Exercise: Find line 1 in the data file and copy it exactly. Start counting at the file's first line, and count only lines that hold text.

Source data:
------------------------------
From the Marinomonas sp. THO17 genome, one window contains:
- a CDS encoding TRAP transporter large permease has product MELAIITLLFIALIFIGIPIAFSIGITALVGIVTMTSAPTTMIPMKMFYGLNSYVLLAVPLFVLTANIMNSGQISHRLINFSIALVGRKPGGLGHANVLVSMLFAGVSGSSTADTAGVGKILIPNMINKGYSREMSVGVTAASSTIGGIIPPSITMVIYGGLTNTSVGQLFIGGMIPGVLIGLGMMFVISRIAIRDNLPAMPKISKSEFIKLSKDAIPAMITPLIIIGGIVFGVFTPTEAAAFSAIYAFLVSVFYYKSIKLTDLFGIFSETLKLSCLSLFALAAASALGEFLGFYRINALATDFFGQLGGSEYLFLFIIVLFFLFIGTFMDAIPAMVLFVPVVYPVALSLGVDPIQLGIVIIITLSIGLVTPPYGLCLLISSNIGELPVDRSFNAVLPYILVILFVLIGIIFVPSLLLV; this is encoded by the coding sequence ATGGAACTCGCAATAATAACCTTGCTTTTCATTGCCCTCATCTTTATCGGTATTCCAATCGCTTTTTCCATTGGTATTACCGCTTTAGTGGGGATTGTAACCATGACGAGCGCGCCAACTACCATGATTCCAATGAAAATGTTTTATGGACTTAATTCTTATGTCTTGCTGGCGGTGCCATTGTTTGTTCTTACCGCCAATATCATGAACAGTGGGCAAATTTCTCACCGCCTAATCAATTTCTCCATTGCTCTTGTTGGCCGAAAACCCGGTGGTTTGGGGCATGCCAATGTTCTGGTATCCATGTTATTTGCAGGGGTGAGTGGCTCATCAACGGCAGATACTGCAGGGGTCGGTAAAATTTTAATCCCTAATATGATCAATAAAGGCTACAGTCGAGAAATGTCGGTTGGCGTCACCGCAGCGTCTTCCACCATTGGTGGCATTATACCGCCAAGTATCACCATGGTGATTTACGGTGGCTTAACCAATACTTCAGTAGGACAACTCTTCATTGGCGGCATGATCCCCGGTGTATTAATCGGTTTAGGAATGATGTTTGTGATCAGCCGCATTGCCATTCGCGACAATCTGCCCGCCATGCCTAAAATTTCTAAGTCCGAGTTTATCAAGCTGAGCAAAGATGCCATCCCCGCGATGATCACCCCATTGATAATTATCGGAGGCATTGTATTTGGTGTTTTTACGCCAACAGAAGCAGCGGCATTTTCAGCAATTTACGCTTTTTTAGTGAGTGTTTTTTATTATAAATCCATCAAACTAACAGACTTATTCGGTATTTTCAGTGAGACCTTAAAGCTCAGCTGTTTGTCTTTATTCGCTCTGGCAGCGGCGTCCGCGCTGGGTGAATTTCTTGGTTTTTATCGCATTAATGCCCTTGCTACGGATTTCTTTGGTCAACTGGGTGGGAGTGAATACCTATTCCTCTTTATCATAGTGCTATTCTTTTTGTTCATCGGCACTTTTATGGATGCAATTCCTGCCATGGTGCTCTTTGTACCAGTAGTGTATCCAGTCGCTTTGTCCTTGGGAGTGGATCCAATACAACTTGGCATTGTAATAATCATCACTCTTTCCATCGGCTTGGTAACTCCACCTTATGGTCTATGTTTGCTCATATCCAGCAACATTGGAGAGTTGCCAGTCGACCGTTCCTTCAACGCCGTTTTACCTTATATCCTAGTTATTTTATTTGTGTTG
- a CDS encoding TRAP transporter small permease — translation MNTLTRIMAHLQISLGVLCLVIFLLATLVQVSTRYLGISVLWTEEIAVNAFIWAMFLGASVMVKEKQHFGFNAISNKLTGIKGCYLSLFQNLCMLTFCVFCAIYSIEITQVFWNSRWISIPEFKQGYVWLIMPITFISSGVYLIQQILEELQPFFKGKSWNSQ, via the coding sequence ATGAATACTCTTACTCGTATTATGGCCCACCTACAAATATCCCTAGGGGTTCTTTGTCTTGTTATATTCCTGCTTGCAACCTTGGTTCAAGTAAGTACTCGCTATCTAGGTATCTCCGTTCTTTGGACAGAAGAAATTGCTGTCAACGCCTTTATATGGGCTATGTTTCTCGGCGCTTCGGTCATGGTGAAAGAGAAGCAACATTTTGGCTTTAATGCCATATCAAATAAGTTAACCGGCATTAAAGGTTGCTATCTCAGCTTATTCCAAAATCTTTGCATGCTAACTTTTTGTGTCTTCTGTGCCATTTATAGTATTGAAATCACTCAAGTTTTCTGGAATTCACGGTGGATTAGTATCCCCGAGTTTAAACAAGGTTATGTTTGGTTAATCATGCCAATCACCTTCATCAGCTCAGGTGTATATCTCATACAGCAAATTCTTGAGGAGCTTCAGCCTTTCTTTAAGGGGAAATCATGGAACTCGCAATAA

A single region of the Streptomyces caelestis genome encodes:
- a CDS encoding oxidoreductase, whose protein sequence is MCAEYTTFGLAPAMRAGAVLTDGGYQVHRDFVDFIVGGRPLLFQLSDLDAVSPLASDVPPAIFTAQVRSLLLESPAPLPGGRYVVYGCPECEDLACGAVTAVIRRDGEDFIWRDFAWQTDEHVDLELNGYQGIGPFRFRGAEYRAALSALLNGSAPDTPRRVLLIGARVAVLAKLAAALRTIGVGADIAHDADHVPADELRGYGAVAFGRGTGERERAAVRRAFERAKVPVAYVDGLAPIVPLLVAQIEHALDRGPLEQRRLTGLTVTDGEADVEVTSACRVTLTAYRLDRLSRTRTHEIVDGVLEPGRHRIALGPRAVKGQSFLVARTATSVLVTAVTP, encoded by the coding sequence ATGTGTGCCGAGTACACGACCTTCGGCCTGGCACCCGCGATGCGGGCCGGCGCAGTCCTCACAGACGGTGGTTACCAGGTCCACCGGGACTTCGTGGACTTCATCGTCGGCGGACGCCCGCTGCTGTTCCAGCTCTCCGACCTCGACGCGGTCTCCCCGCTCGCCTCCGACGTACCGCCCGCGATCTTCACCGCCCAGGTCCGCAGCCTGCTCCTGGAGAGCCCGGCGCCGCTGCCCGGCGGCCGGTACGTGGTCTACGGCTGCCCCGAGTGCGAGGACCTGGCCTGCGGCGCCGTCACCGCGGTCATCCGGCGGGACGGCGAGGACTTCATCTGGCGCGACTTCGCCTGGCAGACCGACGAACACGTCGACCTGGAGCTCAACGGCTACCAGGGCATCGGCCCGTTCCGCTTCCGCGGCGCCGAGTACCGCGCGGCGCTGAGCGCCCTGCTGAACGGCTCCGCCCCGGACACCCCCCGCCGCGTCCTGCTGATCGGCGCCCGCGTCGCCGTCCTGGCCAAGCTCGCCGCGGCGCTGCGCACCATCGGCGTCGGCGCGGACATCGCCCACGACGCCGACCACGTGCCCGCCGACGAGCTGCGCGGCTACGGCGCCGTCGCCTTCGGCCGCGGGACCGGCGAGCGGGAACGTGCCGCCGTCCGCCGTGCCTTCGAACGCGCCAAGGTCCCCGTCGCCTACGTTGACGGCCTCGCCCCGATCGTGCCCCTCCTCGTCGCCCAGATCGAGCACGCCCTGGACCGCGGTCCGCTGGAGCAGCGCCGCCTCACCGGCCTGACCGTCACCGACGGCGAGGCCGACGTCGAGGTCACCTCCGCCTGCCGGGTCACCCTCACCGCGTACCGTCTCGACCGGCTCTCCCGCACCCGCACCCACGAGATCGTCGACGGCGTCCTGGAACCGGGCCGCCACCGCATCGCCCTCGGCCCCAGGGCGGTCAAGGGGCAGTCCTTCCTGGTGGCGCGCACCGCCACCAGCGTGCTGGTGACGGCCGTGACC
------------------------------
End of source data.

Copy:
From the Marinomonas sp. THO17 genome, one window contains: